How do we measure countries’ human rights performance?
What gets measured, gets improved.
The Human Rights Measurement Initiative (HRMI) works to provide robust, comprehensive measurements to track the human rights performance of countries.
We are working towards measuring all human rights contained in international treaties and other important documents. To begin with, we have developed two different measurement methodologies for two key sets of rights: economic and social rights and civil and political rights.
Our measurements of these rights are all published, and freely available, on the Rights Tracker.
Our methodologies are distinctive in four ways:
We use co-design
We use co-design to develop our methodologies. We invite a wide range of people to contribute their concerns, ideas, and experience to the design process. Crucially, our methodologies are shaped by both human rights defenders, and human rights measurement academics.
This leads to robust methodologies that are widely accepted both in the human rights practitioner community, and among scholars.
This also helps to shift power away from white, Western perspectives and people – this is an ongoing process we are committed to.
We measure human rights as expressed in international law
Many useful monitoring and measuring tools shine a light on different parts of social and government behaviour.
Our unique contribution is to focus on the human rights obligations of countries, and measure how well they are meeting them. We use the rights definitions contained in international human rights treaties and related documents that have been agreed upon by all signatory countries.
We measure economic and social rights as laid out in the International Covenant on Economic, Social, and Cultural Rights, and civil and political rights as laid out in the International Covenant on Civil and Political Rights. We also refer to related treaties such as the Convention on Torture, and General Comments of treaty bodies.
We produce numbers
Our measurements are in clear numbers, so it’s easy to see progress and deterioration over time. Our methodologies provide scores that are comparable between countries, and over time. These comparisons are available on the Rights Tracker.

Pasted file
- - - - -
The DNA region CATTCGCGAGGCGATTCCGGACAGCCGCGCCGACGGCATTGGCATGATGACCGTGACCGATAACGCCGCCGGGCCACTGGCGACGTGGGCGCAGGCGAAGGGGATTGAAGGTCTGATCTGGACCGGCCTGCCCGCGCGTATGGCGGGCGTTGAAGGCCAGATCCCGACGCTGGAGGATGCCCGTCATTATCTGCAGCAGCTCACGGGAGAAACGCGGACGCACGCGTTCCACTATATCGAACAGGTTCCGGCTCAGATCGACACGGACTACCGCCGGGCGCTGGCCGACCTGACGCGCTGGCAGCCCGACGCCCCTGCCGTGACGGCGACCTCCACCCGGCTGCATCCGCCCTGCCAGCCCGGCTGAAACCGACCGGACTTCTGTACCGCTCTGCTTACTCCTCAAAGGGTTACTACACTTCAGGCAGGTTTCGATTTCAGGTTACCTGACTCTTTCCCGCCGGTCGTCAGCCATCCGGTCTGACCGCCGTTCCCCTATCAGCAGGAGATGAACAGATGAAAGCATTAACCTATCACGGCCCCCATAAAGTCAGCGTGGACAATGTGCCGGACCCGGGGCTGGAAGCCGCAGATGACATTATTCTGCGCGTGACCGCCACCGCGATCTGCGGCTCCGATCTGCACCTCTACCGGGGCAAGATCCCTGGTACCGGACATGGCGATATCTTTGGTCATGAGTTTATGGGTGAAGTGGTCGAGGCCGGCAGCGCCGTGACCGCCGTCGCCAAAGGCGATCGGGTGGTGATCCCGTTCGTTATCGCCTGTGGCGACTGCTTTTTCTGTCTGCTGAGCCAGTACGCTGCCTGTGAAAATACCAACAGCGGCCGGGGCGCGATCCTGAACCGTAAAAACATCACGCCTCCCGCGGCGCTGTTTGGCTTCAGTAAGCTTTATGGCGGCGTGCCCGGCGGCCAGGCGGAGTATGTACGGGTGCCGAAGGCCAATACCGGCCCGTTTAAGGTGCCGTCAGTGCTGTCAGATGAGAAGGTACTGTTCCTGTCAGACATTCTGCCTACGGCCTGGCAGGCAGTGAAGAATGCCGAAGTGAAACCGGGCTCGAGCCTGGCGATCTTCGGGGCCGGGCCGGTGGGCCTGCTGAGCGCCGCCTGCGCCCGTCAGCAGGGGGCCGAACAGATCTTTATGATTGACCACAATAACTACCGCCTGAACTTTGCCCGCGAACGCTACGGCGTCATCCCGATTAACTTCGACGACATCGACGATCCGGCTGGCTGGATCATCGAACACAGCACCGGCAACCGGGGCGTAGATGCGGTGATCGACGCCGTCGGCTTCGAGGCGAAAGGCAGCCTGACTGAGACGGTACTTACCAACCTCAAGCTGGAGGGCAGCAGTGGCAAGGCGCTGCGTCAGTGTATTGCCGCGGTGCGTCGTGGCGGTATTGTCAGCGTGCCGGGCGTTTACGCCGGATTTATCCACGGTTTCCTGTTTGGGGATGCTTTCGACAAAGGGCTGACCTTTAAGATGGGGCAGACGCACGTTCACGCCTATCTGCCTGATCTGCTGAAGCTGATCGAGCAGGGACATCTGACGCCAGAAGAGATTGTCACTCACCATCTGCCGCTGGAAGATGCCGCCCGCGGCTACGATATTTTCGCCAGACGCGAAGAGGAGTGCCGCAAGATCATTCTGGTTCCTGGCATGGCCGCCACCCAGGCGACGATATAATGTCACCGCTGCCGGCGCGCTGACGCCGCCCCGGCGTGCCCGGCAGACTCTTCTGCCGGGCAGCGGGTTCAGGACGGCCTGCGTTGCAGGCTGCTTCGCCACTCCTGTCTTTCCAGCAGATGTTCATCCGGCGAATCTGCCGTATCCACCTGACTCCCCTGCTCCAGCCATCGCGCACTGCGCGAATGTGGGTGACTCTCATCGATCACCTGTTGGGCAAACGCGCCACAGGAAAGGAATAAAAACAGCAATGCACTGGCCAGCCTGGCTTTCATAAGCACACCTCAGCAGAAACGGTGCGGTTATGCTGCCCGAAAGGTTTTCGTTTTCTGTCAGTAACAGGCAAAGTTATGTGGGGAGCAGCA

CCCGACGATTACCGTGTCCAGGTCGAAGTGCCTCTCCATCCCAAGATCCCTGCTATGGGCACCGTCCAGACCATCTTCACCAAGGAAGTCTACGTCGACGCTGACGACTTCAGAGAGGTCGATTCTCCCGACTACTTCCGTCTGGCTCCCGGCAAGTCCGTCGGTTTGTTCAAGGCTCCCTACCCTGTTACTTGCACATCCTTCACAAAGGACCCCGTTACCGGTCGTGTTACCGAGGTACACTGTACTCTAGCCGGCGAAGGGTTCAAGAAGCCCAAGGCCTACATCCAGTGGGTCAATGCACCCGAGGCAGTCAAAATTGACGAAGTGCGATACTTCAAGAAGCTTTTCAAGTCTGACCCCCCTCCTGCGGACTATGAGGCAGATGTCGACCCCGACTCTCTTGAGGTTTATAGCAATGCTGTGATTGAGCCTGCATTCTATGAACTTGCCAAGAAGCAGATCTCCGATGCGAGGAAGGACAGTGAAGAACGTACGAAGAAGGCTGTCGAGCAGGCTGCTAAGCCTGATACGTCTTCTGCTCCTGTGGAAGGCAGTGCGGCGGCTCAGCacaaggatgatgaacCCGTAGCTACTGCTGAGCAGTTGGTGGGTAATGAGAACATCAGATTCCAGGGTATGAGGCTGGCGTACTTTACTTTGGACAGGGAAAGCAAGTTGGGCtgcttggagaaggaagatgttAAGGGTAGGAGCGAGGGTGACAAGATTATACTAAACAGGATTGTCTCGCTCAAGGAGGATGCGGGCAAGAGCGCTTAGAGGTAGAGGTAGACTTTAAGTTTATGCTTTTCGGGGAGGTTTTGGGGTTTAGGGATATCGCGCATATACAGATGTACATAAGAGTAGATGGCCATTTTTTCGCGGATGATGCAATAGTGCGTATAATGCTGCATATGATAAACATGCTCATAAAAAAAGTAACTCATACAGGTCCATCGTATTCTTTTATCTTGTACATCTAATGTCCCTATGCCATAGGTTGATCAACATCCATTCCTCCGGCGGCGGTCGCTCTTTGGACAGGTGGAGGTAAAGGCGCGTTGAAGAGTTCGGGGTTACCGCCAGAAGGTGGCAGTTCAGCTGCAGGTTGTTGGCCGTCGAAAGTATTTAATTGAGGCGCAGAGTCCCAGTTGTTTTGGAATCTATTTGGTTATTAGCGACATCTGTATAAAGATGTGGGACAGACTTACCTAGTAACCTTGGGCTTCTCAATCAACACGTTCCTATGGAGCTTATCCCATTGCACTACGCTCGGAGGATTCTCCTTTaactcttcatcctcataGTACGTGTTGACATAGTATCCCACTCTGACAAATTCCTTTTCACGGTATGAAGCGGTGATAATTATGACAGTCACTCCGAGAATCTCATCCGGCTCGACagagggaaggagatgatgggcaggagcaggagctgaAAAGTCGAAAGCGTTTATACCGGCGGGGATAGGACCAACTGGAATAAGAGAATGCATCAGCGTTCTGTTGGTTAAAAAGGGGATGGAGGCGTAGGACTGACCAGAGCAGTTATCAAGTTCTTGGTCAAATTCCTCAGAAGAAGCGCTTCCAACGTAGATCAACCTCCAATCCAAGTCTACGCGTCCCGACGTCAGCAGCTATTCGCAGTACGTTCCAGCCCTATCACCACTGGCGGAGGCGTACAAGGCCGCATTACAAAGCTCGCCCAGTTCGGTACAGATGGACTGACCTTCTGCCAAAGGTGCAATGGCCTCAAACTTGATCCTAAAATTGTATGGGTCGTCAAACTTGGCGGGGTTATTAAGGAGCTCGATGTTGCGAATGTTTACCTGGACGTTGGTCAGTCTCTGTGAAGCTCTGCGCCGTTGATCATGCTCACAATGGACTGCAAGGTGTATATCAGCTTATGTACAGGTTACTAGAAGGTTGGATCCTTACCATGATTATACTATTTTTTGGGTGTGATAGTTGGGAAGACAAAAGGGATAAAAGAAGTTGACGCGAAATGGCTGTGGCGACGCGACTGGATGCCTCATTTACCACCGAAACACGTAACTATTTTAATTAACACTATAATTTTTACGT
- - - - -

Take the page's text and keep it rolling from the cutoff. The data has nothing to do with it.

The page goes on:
We are independent and non-profit
Many diplomatic and government bodies find it difficult to speak clearly about the human rights situation in a country.
We are entirely independent of all governments; and we are a non-profit research collective. Our only motivation is to produce useful, robust measurement tools that others can use in their work to improve people’s lives.
Our data are freely available on the Rights Tracker. The data are published annually on the Rights Tracker, and the dataset is available to download.
Measuring economic and social human rights
Our five economic and social human rights metrics are constructed from internationally comparable, publicly available, objective data, such as statistics on infant mortality and school enrolment. Our metrics show how each country is doing – on each of the five rights – relative to what is feasible for a country with that level of economic resources.
Economic and social human rights ensure that all people have access to the basic goods, services, and opportunities necessary to survive and thrive.
In international law, they can be summed up as discrimination-free access to an adequate standard of living, dignified employment, a minimum basic income, comprehensive health care, and extensive educational and cultural opportunities.
With a strong presence in the Universal Declaration and the core international human rights treaties, economic and social rights are equal in status and importance with civil and political rights.
What is unique about these measures compared with other indicators of economic development?
Our measures are based on a methodology that is unique in this area. It allows us to show how well the country is using its available resources to ensure all people enjoy these rights. We do this because under international law, a higher level of performance is expected from richer countries.
The Human Rights Measurement Initiative’s (HRMI’s) economic and social rights fulfilment measures are the only measures that:
- Show how well each country is doing relative to what is feasible for a country with that level of economic resources.
- Allow cross-country comparisons in rights fulfilment.